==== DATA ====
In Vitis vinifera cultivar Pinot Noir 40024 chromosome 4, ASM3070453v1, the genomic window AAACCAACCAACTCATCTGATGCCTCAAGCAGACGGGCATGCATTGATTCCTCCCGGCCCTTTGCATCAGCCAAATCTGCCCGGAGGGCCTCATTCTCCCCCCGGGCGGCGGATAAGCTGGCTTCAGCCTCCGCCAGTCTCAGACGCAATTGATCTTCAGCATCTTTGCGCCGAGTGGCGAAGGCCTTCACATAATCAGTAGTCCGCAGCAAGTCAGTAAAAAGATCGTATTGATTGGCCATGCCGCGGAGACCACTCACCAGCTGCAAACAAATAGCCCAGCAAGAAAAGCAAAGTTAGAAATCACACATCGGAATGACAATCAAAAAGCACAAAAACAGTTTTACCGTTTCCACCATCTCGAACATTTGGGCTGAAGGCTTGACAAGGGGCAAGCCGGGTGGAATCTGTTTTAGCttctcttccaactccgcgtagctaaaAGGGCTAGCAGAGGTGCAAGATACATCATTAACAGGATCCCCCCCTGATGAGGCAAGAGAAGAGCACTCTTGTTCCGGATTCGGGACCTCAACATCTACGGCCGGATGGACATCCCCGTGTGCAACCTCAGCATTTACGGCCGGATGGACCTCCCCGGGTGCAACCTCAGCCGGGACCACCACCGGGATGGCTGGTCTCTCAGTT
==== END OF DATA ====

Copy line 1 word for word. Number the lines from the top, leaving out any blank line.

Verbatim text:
In Vitis vinifera cultivar Pinot Noir 40024 chromosome 4, ASM3070453v1, the genomic window AAACCAACCAACTCATCTGATGCCTCAAGCAGACGGGCATGCATTGATTCCTCCCGGCCCTTTGCATCAGCCAAATCTGCCCGGAGGGCCTCATTCTCCCCCCGGGCGGCGGATAAGCTGGCTTCAGCCTCCGCCAGTCTCAGACGCAATTGATCTTCAGCATCTTTGCGCCGAGTGGCGAAGGCCTTCACATAATCAGTAGTCCGCAGCAAGTCAGTAAAAAGATCGTATTGATTGGCCATGCCGCGGAGACCACTCACCAGCTGCAAACAAATAGCCCAGCAAGAAAAGCAAAGTTAGAAATCACACATCGGAATGACAATCAAAAAGCACAAAAACAGTTTTACCGTTTCCACCATCTCGAACATTTGGGCTGAAGGCTTGACAAGGGGCAAGCCGGGTGGAATCTGTTTTAGCttctcttccaactccgcgtagctaaaAGGGCTAGCAGAGGTGCAAGATACATCATTAACAGGATCCCCCCCTGATGAGGCAAGAGAAGAGCACTCTTGTTCCGGATTCGGGACCTCAACATCTACGGCCGGATGGACATCCCCGTGTGCAACCTCAGCATTTACGGCCGGATGGACCTCCCCGGGTGCAACCTCAGCCGGGACCACCACCGGGATGGCTGGTCTCTCAGTT